The Martian tales by Edgar Rice Burroughs can almost be considered an anthology series by this point; in the first few books we followed the adventures of Earthman John Carter as he explored this new world while falling in love with the beautiful Dejah Thoris, then in the next couple of books we got stories about Carter and Dejah Thoris’s children, but then comes the six book and we have a completely unrelated hero arriving on Mars. This solved a key problem that Burroughs suffered through in the Tarzan books, “How can you have fresh romance in your story if the hero is married?” By having other characters take center stage, while giving Dejah Thoris a break from being kidnapped, Burroughs is able to throw in some fresh romance.
First published in the magazine Amazing Stories Annual in July 15 of 1927 The Master Mind of Mars introduces us to Ulysses Paxton, a World War One officer who was big fan of the stories of Barsoom by Edgar Rice Burroughs, and the book begins with a letter from Paxton to Burroughs explaining how after being fatally wounded on the battlefield he found himself transported to Mars much as John Carter was. Ulysses finds himself immediately in strange situation; a large headed old man is about to be killed by a man wielding a club, and so he reacts by running the attacker through and saving the old man. We learn that the old man is Ras Thavas, one of Barroom’s greatest scientific minds, and after saving the scientist Paxton gets a job as his assistant. It’s a very weird job as Ras Thavas has perfected the techniques of transplanting brains, even between species, and he finances his other experiments by providing rich elderly Martians with youthful new bodies.
If Edgar Rice Burroughs wasn’t the first science fiction author to use the “Brain Swapping” trope he certainly perfected. The interesting thing here is that Paxton is at first not all fazed with the ethics of such a practice, maybe after witnessing the horrors of the battlefield one gets a bit jaded, but when Ras Thavas places the brain of the cruel an ancient Xaxa, Empress of the city-state of Phundahl, into the body of the beautiful Valla Dia his attitude starts to change. Valla Dia was just one of many beautiful bodies that Ras Thavas kept on ice until needed but Paxton immediately falls in love with the kind soul now trapped in the withered body of a crone. Paxton is torn because he can’t find it in himself to declare his love to Valla Dia while her brain rests in such a hideous visage, which is one of the more realistic moments to be found in space fantasy literature, and so he vows that one day he will see her brain restored to its proper body.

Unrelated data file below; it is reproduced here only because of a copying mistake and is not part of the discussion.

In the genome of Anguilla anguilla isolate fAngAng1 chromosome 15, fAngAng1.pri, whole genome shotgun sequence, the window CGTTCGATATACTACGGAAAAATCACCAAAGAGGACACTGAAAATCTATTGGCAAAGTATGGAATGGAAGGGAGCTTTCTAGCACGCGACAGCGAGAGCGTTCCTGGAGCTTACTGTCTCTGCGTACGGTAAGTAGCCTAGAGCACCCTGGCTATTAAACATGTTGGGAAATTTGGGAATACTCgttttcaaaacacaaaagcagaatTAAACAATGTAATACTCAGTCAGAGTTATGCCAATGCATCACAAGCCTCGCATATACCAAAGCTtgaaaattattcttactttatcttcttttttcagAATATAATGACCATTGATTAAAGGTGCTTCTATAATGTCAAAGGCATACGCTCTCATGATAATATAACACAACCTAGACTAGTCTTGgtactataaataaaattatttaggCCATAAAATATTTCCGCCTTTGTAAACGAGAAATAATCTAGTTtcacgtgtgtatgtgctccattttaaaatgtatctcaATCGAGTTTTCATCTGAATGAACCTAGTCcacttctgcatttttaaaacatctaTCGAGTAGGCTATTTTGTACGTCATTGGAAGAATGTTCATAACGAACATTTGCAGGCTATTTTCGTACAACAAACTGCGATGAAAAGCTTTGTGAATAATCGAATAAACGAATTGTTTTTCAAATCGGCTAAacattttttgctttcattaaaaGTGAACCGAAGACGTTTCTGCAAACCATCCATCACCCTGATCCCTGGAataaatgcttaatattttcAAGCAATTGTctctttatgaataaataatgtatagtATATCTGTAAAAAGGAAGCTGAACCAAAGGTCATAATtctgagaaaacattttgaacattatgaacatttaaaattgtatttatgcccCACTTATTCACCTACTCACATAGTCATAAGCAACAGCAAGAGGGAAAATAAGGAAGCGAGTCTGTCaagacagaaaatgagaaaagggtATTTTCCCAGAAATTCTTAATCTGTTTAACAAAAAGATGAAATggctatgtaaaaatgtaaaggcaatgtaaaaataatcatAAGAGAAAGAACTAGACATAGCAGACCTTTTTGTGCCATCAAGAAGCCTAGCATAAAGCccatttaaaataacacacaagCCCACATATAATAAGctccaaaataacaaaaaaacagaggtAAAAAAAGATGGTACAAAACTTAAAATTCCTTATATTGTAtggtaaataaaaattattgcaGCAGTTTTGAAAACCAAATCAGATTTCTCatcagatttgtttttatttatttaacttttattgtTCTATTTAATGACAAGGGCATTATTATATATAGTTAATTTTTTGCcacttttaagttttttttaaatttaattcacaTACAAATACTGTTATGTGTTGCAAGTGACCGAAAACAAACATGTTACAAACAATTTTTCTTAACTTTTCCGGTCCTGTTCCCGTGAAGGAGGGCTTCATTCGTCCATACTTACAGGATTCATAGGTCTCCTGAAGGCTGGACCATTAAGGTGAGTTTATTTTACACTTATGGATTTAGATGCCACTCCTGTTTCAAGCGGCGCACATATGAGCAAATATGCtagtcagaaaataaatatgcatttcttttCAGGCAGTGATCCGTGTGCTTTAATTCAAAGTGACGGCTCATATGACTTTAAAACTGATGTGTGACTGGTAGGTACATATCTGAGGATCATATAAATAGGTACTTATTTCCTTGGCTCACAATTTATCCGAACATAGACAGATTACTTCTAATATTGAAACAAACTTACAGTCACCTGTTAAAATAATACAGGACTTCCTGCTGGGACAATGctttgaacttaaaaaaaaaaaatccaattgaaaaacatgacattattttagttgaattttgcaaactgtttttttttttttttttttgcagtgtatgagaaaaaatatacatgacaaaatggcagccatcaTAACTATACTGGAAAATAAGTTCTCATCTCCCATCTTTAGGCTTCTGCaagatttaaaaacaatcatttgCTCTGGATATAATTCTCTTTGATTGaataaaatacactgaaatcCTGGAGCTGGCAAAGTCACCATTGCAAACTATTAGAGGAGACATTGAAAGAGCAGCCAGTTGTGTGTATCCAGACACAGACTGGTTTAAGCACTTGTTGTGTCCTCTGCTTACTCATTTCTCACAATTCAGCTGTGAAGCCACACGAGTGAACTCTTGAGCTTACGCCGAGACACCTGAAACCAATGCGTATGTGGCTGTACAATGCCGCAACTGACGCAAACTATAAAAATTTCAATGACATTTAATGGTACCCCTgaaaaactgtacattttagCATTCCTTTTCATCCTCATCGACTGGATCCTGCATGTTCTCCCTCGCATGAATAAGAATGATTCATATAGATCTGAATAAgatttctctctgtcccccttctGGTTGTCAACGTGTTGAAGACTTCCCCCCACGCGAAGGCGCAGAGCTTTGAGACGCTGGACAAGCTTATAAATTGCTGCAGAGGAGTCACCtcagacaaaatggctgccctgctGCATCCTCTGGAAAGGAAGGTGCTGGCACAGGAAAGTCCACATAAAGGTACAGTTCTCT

The Master Mind of Mars is a very tightly written adventure story; Ulysses Paxton is your standard Burroughs hero, the girl in question is of course the most beautiful woman he ever saw (well her original body that is), and Paxton will face all manner of dangers to restore her to her rightful body. He won’t be alone on his mission as he smartly enlists one of Ras Thavas past experiments, and two men who have every wish to either escape or get their own bodies back. The most fascinating of this group is Hovan Du who was part of Ras Thavas’s inter-species brain swapping experiments and now half of his brain is residing in the body of one of the great white Martian apes. Hovan Du even manages to enlist the aid of the white apes that patrol the grounds outside Ras Thavas’s abode. The other two men in the party are Dar Tarus, the warrior of Phundahl who Paxton had killed upon arriving on Mars, and Gor Hajus, a notorious assassin who has more honor in one finger than many heroes have in their whole body.
Burroughs deliciously dives into the mad science of Barsoom with both hands, but it’s not only science that Burroughs has fun with in this book. While on their mission to retrieve Valla Dia’s stolen body they visit two very different city states; one is all hard science and no heart while one is a place that forbids anything not found in their religious edicts, this includes such things a Barsoom being round and no older than a hundred years. Our heroes have fun when they discover a secret entrance into the large statue of the local god and discover mechanical eyes and listening devices as well a speaking tube for the “god” to deliver his edicts. Paxton and friends use this find to great effect to mess with the masses, as does Burroughs in this very satirical treatment of religious fundamentalists.
Edgar Rice Burroughs has never shied away from poking fun at religion but in The Master Mind of Mars it was a little to “on the nose” for some publishers and so he was forced to sell it for a third of his usual rate to a less prestigious magazine. Regardless readers certainly got their 50 cents worth when they picked up an issue of Amazing Stories containing one of these chapters, and though Ulysses Paxton is no John Carter he is still a worthy hero stand among the pantheon of Burroughs creations.